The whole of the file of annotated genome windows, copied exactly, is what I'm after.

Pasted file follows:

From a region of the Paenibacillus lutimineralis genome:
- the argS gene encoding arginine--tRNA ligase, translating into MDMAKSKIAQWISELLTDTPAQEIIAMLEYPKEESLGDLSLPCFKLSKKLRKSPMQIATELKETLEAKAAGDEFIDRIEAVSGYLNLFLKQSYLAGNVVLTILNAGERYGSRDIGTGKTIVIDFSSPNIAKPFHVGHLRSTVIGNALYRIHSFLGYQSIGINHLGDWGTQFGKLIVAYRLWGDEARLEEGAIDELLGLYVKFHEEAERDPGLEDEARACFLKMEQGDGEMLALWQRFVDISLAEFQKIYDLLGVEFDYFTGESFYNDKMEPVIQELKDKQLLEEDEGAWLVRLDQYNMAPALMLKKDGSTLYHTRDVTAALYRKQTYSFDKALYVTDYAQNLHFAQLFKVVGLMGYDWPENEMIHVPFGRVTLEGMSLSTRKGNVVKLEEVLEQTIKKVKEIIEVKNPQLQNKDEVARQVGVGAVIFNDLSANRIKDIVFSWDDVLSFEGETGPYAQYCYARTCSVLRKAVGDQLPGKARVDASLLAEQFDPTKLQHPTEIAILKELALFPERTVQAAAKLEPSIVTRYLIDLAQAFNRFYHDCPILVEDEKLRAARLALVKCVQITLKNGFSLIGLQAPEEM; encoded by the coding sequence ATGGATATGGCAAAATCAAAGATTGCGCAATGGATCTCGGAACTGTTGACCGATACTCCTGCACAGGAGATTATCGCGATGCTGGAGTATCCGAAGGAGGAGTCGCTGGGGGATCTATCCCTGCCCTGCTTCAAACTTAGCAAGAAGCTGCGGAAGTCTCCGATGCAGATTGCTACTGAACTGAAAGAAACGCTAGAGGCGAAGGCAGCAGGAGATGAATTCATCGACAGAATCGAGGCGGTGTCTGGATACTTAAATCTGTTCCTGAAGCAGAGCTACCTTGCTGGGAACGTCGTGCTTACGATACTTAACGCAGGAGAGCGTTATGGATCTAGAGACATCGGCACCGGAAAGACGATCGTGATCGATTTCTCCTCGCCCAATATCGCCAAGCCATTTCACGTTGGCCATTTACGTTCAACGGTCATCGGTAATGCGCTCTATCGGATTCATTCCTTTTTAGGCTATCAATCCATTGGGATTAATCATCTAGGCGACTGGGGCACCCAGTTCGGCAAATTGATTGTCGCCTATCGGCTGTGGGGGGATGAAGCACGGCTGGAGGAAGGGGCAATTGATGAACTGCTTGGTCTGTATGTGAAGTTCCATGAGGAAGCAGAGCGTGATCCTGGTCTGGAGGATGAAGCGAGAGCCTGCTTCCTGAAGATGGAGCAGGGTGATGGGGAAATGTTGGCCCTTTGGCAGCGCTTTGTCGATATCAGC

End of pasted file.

From a region of the Paenibacillus lutimineralis genome:
- the argS gene encoding arginine--tRNA ligase, translating into MDMAKSKIAQWISELLTDTPAQEIIAMLEYPKEESLGDLSLPCFKLSKKLRKSPMQIATELKETLEAKAAGDEFIDRIEAVSGYLNLFLKQSYLAGNVVLTILNAGERYGSRDIGTGKTIVIDFSSPNIAKPFHVGHLRSTVIGNALYRIHSFLGYQSIGINHLGDWGTQFGKLIVAYRLWGDEARLEEGAIDELLGLYVKFHEEAERDPGLEDEARACFLKMEQGDGEMLALWQRFVDISLAEFQKIYDLLGVEFDYFTGESFYNDKMEPVIQELKDKQLLEEDEGAWLVRLDQYNMAPALMLKKDGSTLYHTRDVTAALYRKQTYSFDKALYVTDYAQNLHFAQLFKVVGLMGYDWPENEMIHVPFGRVTLEGMSLSTRKGNVVKLEEVLEQTIKKVKEIIEVKNPQLQNKDEVARQVGVGAVIFNDLSANRIKDIVFSWDDVLSFEGETGPYAQYCYARTCSVLRKAVGDQLPGKARVDASLLAEQFDPTKLQHPTEIAILKELALFPERTVQAAAKLEPSIVTRYLIDLAQAFNRFYHDCPILVEDEKLRAARLALVKCVQITLKNGFSLIGLQAPEEM; encoded by the coding sequence ATGGATATGGCAAAATCAAAGATTGCGCAATGGATCTCGGAACTGTTGACCGATACTCCTGCACAGGAGATTATCGCGATGCTGGAGTATCCGAAGGAGGAGTCGCTGGGGGATCTATCCCTGCCCTGCTTCAAACTTAGCAAGAAGCTGCGGAAGTCTCCGATGCAGATTGCTACTGAACTGAAAGAAACGCTAGAGGCGAAGGCAGCAGGAGATGAATTCATCGACAGAATCGAGGCGGTGTCTGGATACTTAAATCTGTTCCTGAAGCAGAGCTACCTTGCTGGGAACGTCGTGCTTACGATACTTAACGCAGGAGAGCGTTATGGATCTAGAGACATCGGCACCGGAAAGACGATCGTGATCGATTTCTCCTCGCCCAATATCGCCAAGCCATTTCACGTTGGCCATTTACGTTCAACGGTCATCGGTAATGCGCTCTATCGGATTCATTCCTTTTTAGGCTATCAATCCATTGGGATTAATCATCTAGGCGACTGGGGCACCCAGTTCGGCAAATTGATTGTCGCCTATCGGCTGTGGGGGGATGAAGCACGGCTGGAGGAAGGGGCAATTGATGAACTGCTTGGTCTGTATGTGAAGTTCCATGAGGAAGCAGAGCGTGATCCTGGTCTGGAGGATGAAGCGAGAGCCTGCTTCCTGAAGATGGAGCAGGGTGATGGGGAAATGTTGGCCCTTTGGCAGCGCTTTGTCGATATCAGC